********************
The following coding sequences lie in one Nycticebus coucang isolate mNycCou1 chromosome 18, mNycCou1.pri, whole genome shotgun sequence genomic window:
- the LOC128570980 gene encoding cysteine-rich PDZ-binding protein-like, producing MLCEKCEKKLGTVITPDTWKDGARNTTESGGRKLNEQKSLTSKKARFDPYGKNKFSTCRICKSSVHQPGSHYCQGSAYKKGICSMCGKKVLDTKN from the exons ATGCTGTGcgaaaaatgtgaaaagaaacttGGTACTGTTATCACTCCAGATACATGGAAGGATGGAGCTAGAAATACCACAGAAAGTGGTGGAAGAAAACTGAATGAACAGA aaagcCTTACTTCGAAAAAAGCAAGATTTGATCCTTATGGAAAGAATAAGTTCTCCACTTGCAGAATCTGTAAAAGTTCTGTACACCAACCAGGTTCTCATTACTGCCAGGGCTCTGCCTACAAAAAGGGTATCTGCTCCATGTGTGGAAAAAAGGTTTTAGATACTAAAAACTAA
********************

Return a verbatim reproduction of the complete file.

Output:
The following coding sequences lie in one Nycticebus coucang isolate mNycCou1 chromosome 18, mNycCou1.pri, whole genome shotgun sequence genomic window:
- the LOC128570980 gene encoding cysteine-rich PDZ-binding protein-like, producing MLCEKCEKKLGTVITPDTWKDGARNTTESGGRKLNEQKSLTSKKARFDPYGKNKFSTCRICKSSVHQPGSHYCQGSAYKKGICSMCGKKVLDTKN from the exons ATGCTGTGcgaaaaatgtgaaaagaaacttGGTACTGTTATCACTCCAGATACATGGAAGGATGGAGCTAGAAATACCACAGAAAGTGGTGGAAGAAAACTGAATGAACAGA aaagcCTTACTTCGAAAAAAGCAAGATTTGATCCTTATGGAAAGAATAAGTTCTCCACTTGCAGAATCTGTAAAAGTTCTGTACACCAACCAGGTTCTCATTACTGCCAGGGCTCTGCCTACAAAAAGGGTATCTGCTCCATGTGTGGAAAAAAGGTTTTAGATACTAAAAACTAA